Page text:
Tzipi Livni, Israeli Foreign Minister, has accused Alexander Lukashenko, Belarus President, of anti-Semitism.
Belarus President Alexander Lukashenko had in a live radio broadcast on October 12 commented on the living conditions in his country's rural town of Bobruisk, which was once a major Jewish center.
" It was frightening to go in, it was a pigsty," Lukashenko said. "It used to be largely a Jewish city; you know how Jews treat the place where they live. Look at Israel; I was there."
Livni strongly criticized Lukashenko's remarks in a statement released Thursday.
"The role of leadership is to fight anti-Semitism wherever it raises its ugly head, all over the world, not to encourage it!" Livni said in a statement. "Anti-Semitism is primarily an indicator of the society in which it appears and of its leaders."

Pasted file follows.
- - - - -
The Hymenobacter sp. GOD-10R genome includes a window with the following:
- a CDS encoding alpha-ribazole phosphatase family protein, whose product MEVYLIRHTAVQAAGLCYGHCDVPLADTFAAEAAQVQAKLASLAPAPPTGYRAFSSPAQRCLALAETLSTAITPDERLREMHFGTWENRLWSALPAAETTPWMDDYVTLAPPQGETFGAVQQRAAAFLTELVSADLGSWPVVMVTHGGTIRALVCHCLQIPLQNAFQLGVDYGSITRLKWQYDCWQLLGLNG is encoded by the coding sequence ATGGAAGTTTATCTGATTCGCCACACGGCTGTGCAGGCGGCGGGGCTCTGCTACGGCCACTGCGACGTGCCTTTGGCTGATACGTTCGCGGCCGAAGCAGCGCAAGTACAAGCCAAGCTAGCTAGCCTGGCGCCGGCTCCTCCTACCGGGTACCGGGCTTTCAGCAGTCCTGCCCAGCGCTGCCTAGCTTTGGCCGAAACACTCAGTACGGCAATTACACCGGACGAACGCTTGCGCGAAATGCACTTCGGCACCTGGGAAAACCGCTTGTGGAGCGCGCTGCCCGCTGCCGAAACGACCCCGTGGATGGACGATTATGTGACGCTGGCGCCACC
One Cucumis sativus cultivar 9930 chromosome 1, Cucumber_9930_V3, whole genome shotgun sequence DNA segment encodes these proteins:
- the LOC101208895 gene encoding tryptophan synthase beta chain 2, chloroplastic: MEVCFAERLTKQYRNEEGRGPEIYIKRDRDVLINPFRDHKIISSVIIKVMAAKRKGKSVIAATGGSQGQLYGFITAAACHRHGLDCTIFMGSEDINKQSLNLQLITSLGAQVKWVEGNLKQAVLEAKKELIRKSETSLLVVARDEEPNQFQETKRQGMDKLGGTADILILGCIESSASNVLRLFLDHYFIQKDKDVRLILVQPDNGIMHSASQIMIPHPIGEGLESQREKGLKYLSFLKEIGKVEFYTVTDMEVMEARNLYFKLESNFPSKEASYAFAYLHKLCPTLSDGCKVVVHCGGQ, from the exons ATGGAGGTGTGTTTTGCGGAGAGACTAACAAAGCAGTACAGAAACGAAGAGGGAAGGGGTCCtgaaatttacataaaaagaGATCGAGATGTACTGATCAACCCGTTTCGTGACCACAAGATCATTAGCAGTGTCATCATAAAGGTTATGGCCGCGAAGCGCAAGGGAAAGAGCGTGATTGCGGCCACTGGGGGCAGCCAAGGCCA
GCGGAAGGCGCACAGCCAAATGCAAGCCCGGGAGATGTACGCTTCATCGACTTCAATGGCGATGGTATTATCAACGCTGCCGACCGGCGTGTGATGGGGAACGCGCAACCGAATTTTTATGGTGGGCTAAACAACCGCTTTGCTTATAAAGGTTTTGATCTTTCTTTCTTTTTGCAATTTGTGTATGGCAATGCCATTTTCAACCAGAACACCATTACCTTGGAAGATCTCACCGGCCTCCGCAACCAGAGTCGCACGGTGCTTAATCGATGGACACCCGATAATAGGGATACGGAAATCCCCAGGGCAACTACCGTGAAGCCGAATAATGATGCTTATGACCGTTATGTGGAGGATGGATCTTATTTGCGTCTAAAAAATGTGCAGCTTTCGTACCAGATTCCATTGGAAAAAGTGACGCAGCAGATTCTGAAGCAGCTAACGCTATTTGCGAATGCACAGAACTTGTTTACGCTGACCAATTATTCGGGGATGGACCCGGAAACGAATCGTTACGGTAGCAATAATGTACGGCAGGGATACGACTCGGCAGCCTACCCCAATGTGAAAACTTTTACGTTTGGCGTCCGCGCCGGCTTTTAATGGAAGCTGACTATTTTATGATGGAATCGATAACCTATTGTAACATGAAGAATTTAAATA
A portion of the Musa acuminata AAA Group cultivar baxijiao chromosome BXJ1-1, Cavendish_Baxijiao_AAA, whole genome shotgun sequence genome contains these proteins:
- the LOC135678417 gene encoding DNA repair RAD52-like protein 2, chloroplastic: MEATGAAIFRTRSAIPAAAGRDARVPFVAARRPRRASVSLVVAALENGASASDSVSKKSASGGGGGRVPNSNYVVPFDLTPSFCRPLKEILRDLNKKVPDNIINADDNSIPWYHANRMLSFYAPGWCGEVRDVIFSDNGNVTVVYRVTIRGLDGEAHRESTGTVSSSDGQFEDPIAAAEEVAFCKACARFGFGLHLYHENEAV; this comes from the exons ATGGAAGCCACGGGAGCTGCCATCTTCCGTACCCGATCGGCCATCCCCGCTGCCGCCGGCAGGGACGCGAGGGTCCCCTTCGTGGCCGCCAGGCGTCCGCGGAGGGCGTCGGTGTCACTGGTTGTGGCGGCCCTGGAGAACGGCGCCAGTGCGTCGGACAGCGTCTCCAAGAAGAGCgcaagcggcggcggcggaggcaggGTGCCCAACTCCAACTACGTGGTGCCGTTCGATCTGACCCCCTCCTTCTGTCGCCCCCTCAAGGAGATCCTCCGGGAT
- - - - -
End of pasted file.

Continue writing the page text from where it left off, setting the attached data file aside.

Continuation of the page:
The Belarusian ambassador to Israel has been summoned to Foreign Ministry and will be advised of the strong condemnation, the statement said.
Belarusia's Foreign Ministry refused Friday to comment on Israel's criticism. The Israeli Embassy in Minsk said the ambassador had not been recalled.
Lukashenko, described by Washington as Europe's last dictator, has ruled Belarus since 1994, quashing dissent, closing down independent media and cracking down on private business. The United States and the European Union have imposed sanctions on him and on senior members of his government.
About 25,000 Jews now live in Belarus, a mostly Slavic nation of 10 million that was home to a substantial Jewish minority before the 1917 Bolshevik Revolution. Some 800,000 Jews were killed in Belarus by the Nazis, and many have fled the country since the 1991 Soviet collapse.
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